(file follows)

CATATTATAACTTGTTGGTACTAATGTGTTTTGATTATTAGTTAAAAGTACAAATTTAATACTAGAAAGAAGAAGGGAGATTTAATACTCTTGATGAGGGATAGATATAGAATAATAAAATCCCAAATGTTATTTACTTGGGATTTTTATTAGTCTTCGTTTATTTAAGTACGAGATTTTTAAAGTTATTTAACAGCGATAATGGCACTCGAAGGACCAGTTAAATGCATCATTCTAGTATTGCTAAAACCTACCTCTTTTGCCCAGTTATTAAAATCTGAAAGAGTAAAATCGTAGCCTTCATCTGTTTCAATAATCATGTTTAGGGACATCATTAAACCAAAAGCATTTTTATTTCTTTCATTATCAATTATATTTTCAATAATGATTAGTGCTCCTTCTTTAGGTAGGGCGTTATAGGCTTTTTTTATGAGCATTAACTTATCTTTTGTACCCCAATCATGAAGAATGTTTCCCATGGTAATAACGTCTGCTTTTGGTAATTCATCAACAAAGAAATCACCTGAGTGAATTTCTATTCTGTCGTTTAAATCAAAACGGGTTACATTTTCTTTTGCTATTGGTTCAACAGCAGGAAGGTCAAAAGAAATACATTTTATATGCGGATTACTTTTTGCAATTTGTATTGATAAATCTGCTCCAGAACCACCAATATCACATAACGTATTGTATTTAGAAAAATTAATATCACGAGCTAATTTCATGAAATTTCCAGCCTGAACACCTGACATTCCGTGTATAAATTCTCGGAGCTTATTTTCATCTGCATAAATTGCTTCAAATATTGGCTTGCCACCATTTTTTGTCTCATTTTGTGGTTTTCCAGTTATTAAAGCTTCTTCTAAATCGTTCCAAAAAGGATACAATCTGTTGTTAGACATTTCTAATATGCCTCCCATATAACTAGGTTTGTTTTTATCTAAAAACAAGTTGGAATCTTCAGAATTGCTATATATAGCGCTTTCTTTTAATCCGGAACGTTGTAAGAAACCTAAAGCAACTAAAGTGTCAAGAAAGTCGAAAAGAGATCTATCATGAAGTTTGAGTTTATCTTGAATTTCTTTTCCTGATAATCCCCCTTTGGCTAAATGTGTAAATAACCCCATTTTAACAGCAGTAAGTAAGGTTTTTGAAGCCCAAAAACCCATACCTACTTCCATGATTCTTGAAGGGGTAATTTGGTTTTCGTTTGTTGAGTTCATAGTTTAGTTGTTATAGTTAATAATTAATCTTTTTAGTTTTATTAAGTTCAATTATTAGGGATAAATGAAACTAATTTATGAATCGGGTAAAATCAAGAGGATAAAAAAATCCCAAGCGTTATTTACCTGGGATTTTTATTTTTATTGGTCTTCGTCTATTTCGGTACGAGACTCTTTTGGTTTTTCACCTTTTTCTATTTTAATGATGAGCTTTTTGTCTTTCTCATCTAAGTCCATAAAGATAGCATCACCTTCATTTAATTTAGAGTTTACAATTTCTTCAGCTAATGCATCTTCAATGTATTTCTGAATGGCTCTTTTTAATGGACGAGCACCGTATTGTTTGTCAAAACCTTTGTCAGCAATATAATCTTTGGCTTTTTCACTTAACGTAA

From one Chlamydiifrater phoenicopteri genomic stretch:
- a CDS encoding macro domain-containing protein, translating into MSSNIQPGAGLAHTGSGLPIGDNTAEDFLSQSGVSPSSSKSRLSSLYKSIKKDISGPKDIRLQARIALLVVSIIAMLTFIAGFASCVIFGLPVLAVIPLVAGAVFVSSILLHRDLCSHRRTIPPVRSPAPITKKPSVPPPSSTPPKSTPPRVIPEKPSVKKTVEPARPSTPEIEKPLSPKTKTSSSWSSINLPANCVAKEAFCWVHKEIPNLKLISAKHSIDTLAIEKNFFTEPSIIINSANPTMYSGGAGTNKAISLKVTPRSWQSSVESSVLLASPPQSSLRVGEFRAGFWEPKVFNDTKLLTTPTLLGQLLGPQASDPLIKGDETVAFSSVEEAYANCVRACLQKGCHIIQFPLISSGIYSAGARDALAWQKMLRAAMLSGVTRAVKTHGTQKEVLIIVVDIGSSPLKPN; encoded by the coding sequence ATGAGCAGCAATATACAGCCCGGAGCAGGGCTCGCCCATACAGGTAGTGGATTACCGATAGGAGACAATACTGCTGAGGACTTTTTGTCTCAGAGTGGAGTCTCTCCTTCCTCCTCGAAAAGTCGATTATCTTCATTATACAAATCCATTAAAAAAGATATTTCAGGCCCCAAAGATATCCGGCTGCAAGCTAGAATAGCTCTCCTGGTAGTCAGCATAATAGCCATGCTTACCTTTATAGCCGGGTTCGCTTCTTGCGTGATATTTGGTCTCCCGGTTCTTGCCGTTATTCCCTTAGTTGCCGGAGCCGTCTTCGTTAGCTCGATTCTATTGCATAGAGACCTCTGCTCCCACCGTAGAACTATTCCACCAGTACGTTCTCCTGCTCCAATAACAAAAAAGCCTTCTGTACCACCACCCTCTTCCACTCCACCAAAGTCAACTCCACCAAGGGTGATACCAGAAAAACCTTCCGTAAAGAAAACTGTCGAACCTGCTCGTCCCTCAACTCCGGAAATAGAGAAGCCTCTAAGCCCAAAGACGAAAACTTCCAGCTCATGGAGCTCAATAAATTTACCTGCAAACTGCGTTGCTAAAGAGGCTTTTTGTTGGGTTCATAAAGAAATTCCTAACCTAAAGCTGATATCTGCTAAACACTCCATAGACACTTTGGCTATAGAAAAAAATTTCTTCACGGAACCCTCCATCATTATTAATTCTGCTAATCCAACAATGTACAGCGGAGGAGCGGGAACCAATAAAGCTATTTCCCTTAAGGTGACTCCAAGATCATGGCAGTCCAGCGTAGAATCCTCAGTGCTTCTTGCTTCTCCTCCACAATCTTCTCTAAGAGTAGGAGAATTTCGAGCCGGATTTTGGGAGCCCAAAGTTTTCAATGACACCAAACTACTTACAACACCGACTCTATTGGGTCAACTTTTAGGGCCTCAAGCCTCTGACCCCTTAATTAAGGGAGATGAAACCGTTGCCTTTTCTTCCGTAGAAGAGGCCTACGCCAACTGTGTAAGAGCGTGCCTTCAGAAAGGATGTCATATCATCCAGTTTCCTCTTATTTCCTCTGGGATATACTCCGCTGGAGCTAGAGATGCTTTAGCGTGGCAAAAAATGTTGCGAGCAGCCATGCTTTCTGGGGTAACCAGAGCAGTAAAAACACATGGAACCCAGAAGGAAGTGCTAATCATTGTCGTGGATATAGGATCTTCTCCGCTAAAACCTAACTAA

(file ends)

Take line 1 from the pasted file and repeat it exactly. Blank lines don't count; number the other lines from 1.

CATATTATAACTTGTTGGTACTAATGTGTTTTGATTATTAGTTAAAAGTACAAATTTAATACTAGAAAGAAGAAGGGAGATTTAATACTCTTGATGAGGGATAGATATAGAATAATAAAATCCCAAATGTTATTTACTTGGGATTTTTATTAGTCTTCGTTTATTTAAGTACGAGATTTTTAAAGTTATTTAACAGCGATAATGGCACTCGAAGGACCAGTTAAATGCATCATTCTAGTATTGCTAAAACCTACCTCTTTTGCCCAGTTATTAAAATCTGAAAGAGTAAAATCGTAGCCTTCATCTGTTTCAATAATCATGTTTAGGGACATCATTAAACCAAAAGCATTTTTATTTCTTTCATTATCAATTATATTTTCAATAATGATTAGTGCTCCTTCTTTAGGTAGGGCGTTATAGGCTTTTTTTATGAGCATTAACTTATCTTTTGTACCCCAATCATGAAGAATGTTTCCCATGGTAATAACGTCTGCTTTTGGTAATTCATCAACAAAGAAATCACCTGAGTGAATTTCTATTCTGTCGTTTAAATCAAAACGGGTTACATTTTCTTTTGCTATTGGTTCAACAGCAGGAAGGTCAAAAGAAATACATTTTATATGCGGATTACTTTTTGCAATTTGTATTGATAAATCTGCTCCAGAACCACCAATATCACATAACGTATTGTATTTAGAAAAATTAATATCACGAGCTAATTTCATGAAATTTCCAGCCTGAACACCTGACATTCCGTGTATAAATTCTCGGAGCTTATTTTCATCTGCATAAATTGCTTCAAATATTGGCTTGCCACCATTTTTTGTCTCATTTTGTGGTTTTCCAGTTATTAAAGCTTCTTCTAAATCGTTCCAAAAAGGATACAATCTGTTGTTAGACATTTCTAATATGCCTCCCATATAACTAGGTTTGTTTTTATCTAAAAACAAGTTGGAATCTTCAGAATTGCTATATATAGCGCTTTCTTTTAATCCGGAACGTTGTAAGAAACCTAAAGCAACTAAAGTGTCAAGAAAGTCGAAAAGAGATCTATCATGAAGTTTGAGTTTATCTTGAATTTCTTTTCCTGATAATCCCCCTTTGGCTAAATGTGTAAATAACCCCATTTTAACAGCAGTAAGTAAGGTTTTTGAAGCCCAAAAACCCATACCTACTTCCATGATTCTTGAAGGGGTAATTTGGTTTTCGTTTGTTGAGTTCATAGTTTAGTTGTTATAGTTAATAATTAATCTTTTTAGTTTTATTAAGTTCAATTATTAGGGATAAATGAAACTAATTTATGAATCGGGTAAAATCAAGAGGATAAAAAAATCCCAAGCGTTATTTACCTGGGATTTTTATTTTTATTGGTCTTCGTCTATTTCGGTACGAGACTCTTTTGGTTTTTCACCTTTTTCTATTTTAATGATGAGCTTTTTGTCTTTCTCATCTAAGTCCATAAAGATAGCATCACCTTCATTTAATTTAGAGTTTACAATTTCTTCAGCTAATGCATCTTCAATGTATTTCTGAATGGCTCTTTTTAATGGACGAGCACCGTATTGTTTGTCAAAACCTTTGTCAGCAATATAATCTTTGGCTTTTTCACTTAACGTAA